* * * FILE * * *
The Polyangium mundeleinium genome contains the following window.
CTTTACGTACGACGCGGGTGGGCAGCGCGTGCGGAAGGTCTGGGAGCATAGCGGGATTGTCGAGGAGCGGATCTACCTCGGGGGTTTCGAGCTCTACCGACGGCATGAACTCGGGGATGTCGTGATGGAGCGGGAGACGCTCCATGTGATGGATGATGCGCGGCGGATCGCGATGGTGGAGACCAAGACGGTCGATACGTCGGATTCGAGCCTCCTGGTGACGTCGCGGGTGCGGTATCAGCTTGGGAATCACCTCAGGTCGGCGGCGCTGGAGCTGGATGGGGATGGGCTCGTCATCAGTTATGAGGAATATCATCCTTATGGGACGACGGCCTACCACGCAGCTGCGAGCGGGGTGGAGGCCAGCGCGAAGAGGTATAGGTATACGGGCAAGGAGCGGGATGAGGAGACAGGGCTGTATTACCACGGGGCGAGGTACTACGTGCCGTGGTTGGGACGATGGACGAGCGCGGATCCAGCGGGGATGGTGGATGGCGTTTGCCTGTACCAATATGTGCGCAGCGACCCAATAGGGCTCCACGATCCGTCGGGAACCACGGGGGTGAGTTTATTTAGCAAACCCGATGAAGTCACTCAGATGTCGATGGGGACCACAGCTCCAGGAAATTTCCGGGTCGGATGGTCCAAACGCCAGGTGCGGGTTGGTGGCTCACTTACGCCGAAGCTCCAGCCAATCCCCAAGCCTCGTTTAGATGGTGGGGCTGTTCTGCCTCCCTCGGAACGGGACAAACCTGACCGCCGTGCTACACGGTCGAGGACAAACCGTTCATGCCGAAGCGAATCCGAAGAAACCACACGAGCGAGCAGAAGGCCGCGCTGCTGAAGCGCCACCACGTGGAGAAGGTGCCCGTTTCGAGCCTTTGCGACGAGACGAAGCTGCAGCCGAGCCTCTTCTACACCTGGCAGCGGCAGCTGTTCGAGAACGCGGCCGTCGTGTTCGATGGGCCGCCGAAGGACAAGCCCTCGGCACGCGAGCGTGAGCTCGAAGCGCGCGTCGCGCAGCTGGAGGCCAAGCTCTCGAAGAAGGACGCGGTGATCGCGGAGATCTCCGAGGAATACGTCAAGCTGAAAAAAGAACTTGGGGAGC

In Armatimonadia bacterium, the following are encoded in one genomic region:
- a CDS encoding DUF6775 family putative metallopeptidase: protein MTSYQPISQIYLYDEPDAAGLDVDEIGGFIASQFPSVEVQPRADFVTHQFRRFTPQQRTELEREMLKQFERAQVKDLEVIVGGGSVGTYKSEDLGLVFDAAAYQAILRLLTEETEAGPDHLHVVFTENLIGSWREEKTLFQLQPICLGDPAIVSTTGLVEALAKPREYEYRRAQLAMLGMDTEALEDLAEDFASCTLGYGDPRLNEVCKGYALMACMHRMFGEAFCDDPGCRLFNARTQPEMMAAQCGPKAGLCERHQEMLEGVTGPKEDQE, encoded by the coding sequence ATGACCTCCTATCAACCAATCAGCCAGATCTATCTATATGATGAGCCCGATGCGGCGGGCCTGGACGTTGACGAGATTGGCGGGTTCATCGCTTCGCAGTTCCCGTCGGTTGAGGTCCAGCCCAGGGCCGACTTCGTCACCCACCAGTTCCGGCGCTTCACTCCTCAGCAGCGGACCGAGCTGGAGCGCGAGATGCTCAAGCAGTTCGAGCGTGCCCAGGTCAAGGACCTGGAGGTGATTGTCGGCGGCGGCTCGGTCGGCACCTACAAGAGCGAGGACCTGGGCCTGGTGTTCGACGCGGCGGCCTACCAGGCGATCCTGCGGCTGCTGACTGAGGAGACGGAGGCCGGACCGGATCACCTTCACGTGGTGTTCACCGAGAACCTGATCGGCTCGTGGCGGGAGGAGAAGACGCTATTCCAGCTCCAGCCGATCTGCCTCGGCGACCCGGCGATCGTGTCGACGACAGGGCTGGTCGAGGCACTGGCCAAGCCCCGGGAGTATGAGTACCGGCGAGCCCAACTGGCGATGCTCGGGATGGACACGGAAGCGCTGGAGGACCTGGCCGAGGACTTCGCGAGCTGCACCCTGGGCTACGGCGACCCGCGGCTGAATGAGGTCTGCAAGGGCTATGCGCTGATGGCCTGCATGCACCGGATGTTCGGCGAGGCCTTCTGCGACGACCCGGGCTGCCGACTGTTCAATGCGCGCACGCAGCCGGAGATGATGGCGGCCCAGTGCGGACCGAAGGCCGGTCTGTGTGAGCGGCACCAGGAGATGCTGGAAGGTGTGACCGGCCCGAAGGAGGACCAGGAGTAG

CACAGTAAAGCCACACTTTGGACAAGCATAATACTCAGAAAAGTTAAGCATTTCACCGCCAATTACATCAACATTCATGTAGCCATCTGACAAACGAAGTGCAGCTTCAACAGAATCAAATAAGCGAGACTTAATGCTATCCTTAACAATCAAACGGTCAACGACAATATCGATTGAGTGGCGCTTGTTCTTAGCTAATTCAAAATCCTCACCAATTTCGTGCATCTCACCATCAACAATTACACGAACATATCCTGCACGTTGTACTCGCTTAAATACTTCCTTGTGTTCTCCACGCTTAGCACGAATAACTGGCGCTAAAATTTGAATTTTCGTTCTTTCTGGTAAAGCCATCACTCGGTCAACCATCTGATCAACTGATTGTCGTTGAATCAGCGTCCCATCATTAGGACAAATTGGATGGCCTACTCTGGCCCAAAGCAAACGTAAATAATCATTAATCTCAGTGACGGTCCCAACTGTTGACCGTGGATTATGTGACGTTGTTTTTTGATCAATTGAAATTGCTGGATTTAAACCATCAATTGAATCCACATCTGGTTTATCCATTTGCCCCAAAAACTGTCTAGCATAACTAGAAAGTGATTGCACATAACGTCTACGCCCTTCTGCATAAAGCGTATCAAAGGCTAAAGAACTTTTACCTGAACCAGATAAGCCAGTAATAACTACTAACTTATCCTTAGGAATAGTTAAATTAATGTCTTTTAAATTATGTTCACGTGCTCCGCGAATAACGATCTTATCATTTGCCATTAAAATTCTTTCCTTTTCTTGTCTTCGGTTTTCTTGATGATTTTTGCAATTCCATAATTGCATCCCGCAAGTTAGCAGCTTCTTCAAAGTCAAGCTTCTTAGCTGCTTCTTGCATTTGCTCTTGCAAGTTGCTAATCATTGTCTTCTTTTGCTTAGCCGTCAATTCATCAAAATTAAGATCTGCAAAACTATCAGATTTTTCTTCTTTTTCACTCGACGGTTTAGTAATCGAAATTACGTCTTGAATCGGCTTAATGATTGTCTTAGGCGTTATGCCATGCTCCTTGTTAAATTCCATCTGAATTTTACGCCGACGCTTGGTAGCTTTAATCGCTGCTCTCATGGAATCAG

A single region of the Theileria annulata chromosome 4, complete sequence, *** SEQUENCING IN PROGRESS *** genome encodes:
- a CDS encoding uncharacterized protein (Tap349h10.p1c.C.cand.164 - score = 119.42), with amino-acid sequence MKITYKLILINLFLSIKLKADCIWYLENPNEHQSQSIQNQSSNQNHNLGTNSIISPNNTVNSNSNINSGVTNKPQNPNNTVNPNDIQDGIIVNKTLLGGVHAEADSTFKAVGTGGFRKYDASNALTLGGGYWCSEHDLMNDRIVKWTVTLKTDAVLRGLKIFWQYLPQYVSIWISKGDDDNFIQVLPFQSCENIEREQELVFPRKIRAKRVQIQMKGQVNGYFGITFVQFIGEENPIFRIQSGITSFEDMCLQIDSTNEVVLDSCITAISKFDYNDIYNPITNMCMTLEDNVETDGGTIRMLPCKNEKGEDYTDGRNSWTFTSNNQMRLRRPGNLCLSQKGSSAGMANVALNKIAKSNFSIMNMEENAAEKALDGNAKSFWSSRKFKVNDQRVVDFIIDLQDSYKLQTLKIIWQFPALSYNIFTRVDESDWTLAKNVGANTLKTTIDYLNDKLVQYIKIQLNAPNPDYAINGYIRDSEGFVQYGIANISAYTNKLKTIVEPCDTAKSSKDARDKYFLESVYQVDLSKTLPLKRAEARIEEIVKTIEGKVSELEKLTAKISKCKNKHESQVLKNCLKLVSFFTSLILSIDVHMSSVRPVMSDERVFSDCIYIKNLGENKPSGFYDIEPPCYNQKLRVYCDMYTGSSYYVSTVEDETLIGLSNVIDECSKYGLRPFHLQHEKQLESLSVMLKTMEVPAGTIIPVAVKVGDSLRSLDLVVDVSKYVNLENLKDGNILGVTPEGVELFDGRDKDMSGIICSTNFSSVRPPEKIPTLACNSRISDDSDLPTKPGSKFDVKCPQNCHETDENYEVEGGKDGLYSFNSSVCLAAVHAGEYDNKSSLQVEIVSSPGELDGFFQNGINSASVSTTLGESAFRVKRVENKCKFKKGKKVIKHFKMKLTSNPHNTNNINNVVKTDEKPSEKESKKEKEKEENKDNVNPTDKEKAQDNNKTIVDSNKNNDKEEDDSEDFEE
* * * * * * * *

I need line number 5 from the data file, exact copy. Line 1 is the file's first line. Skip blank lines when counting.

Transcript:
CACAGTAAAGCCACACTTTGGACAAGCATAATACTCAGAAAAGTTAAGCATTTCACCGCCAATTACATCAACATTCATGTAGCCATCTGACAAACGAAGTGCAGCTTCAACAGAATCAAATAAGCGAGACTTAATGCTATCCTTAACAATCAAACGGTCAACGACAATATCGATTGAGTGGCGCTTGTTCTTAGCTAATTCAAAATCCTCACCAATTTCGTGCATCTCACCATCAACAATTACACGAACATATCCTGCACGTTGTACTCGCTTAAATACTTCCTTGTGTTCTCCACGCTTAGCACGAATAACTGGCGCTAAAATTTGAATTTTCGTTCTTTCTGGTAAAGCCATCACTCGGTCAACCATCTGATCAACTGATTGTCGTTGAATCAGCGTCCCATCATTAGGACAAATTGGATGGCCTACTCTGGCCCAAAGCAAACGTAAATAATCATTAATCTCAGTGACGGTCCCAACTGTTGACCGTGGATTATGTGACGTTGTTTTTTGATCAATTGAAATTGCTGGATTTAAACCATCAATTGAATCCACATCTGGTTTATCCATTTGCCCCAAAAACTGTCTAGCATAACTAGAAAGTGATTGCACATAACGTCTACGCCCTTCTGCATAAAGCGTATCAAAGGCTAAAGAACTTTTACCTGAACCAGATAAGCCAGTAATAACTACTAACTTATCCTTAGGAATAGTTAAATTAATGTCTTTTAAATTATGTTCACGTGCTCCGCGAATAACGATCTTATCATTTGCCATTAAAATTCTTTCCTTTTCTTGTCTTCGGTTTTCTTGATGATTTTTGCAATTCCATAATTGCATCCCGCAAGTTAGCAGCTTCTTCAAAGTCAAGCTTCTTAGCTGCTTCTTGCATTTGCTCTTGCAAGTTGCTAATCATTGTCTTCTTTTGCTTAGCCGTCAATTCATCAAAATTAAGATCTGCAAAACTATCAGATTTTTCTTCTTTTTCACTCGACGGTTTAGTAATCGAAATTACGTCTTGAATCGGCTTAATGATTGTCTTAGGCGTTATGCCATGCTCCTTGTTAAATTCCATCTGAATTTTACGCCGACGCTTGGTAGCTTTAATCGCTGCTCTCATGGAATCAG